Tuesday, January 22, 2019

Blues Singer Michael Ledbetter, R.I.P.

Michael Ledbetter, R.I.P.
We're saddened to report on the death of blues singer Michael Ledbetter, an incredible talent who was only 33 years old at the time of his passing.

Ledbetter came to prominence singing with Chicago blues veteran Nick Moss's band, first appearing on record the Nick Moss Band's critically-acclaimed 2014 album Time Ain't Free. Ledbetter toured with the NMB through the band's 2016 album From the Root to the Fruit, spending seven years with Moss before striking out on his own. Ledbetter would leter form the Welch Ledbetter Connection with guitarist 'Monster' Mike Welch, releasing the Right Place, Right Time album in 2017.

On his Facebook page, Moss wrote "my little brother shone brighter than the flames he left behind when he walked off the stage." The best way to remember Ledbetter's enormous talent is hear him sing. These videos provide a taste of what the blues world has lost. R.I.P.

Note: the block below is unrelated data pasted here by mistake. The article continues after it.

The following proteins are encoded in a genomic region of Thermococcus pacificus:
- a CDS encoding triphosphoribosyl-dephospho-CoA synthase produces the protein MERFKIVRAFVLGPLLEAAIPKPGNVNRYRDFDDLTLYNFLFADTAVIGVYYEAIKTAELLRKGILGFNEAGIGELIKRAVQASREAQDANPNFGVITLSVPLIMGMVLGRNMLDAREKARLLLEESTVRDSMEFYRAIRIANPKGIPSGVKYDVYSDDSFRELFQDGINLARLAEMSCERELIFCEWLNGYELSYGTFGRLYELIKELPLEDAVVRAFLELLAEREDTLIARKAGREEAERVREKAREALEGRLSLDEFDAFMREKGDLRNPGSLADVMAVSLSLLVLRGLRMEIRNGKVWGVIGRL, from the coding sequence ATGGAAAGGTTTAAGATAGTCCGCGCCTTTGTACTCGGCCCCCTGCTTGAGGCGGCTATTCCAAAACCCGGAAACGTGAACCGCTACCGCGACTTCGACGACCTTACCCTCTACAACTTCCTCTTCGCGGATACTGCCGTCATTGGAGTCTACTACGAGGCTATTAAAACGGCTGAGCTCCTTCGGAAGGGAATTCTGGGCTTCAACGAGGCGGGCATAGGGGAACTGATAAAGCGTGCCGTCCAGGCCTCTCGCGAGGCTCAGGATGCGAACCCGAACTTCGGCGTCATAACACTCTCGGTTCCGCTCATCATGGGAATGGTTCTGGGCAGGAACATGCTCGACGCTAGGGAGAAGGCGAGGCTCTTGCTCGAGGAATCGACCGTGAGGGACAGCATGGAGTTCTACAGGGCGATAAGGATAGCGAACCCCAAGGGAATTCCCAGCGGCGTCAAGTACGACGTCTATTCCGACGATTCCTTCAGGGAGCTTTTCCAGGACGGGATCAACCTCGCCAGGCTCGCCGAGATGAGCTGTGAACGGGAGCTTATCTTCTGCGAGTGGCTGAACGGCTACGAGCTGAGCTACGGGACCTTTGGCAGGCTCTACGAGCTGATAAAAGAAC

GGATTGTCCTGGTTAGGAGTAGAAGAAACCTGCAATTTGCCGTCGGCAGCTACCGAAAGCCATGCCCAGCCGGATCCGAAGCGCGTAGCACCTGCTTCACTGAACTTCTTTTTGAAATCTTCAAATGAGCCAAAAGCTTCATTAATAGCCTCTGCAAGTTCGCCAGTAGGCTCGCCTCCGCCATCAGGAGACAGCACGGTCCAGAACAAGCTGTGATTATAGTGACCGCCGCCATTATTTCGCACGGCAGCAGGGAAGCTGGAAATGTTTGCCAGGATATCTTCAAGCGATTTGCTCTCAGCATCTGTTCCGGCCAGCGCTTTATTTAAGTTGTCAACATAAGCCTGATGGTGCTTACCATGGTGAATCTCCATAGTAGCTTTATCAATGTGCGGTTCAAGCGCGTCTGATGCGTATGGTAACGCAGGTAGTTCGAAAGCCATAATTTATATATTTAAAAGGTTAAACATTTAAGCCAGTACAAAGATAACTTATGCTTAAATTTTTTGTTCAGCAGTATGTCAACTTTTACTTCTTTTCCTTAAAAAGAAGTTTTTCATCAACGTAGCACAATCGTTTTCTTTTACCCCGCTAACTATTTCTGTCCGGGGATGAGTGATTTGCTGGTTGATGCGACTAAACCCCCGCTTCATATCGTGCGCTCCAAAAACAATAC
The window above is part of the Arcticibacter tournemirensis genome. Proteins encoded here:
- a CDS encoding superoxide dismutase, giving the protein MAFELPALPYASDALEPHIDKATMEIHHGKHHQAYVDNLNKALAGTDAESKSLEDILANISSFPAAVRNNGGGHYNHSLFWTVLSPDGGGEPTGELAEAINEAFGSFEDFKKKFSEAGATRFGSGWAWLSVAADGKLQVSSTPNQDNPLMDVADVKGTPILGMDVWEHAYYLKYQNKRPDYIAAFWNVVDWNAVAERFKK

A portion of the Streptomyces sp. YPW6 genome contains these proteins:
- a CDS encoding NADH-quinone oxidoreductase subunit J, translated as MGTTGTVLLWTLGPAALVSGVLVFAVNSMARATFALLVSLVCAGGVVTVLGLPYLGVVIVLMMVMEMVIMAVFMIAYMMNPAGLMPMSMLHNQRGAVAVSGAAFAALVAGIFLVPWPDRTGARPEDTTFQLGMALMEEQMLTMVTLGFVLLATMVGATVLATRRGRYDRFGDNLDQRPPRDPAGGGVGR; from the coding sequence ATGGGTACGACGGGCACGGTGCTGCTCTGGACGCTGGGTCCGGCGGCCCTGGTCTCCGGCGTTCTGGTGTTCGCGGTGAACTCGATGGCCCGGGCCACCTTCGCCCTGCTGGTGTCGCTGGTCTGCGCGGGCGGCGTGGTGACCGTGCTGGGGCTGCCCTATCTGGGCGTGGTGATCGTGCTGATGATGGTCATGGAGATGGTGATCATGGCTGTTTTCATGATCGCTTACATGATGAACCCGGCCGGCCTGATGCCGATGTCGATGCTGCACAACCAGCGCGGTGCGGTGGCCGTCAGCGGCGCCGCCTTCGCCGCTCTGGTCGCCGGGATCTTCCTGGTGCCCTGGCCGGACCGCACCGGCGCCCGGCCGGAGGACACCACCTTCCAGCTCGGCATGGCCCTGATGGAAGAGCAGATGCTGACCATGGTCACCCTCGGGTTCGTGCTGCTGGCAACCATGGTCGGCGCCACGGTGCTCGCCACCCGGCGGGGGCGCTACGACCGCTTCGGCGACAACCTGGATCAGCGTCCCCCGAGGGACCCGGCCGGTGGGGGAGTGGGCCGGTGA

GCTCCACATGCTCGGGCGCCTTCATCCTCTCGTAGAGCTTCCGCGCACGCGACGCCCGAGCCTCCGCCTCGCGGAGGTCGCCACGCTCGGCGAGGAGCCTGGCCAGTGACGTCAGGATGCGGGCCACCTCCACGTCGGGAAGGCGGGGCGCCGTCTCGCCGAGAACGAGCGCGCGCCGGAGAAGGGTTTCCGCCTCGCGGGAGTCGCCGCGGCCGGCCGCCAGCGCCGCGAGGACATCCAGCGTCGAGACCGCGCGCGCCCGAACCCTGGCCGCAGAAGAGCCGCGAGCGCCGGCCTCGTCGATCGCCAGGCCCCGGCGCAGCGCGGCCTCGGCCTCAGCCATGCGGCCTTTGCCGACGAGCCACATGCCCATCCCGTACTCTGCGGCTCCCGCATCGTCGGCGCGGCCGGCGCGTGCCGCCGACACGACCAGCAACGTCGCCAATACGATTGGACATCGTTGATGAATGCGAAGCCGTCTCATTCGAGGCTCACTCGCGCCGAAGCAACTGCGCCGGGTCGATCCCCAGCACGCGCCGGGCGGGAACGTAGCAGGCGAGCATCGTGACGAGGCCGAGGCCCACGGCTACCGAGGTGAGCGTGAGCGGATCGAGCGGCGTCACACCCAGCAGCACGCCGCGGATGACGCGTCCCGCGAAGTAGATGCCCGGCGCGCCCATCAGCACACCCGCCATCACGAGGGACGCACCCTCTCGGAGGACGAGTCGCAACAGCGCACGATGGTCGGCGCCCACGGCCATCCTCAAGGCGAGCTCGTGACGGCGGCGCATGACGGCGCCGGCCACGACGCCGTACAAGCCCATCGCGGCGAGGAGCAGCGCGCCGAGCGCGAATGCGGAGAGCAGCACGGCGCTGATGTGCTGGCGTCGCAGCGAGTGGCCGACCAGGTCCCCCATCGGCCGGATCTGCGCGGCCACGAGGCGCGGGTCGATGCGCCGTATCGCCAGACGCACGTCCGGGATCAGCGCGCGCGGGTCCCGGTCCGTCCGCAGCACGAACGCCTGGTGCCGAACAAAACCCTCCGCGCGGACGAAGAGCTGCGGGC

For more on Michael Ledbetter, check out Marty Gunther's interview with the artist from the October 2018 issue of Blues Blast magazine...




Archive Review: Nick Moss Band's Time Ain't Free (2014)

Nick Moss Band's Time Ain't Free
It’s been nearly 13 years now since guitarist Nick Moss released his debut album, 2001’s Got A New Plan, and better than two decades since he first broke onto the scene as the bass player for bluesmen Buddy Scott and, later, Jimmy Dawkins. After all this time, Nick’s fans have become somewhat complacent, expecting the same high-octane Chicago blues performances that Moss has become known for on every album release, maybe with a little blues-rock influences thrown in for good measure as they were on his recent Here I Am (2011) and Privileged (2010) albums. After all this time, too many expect too little from the ever-surprising Mr. Moss.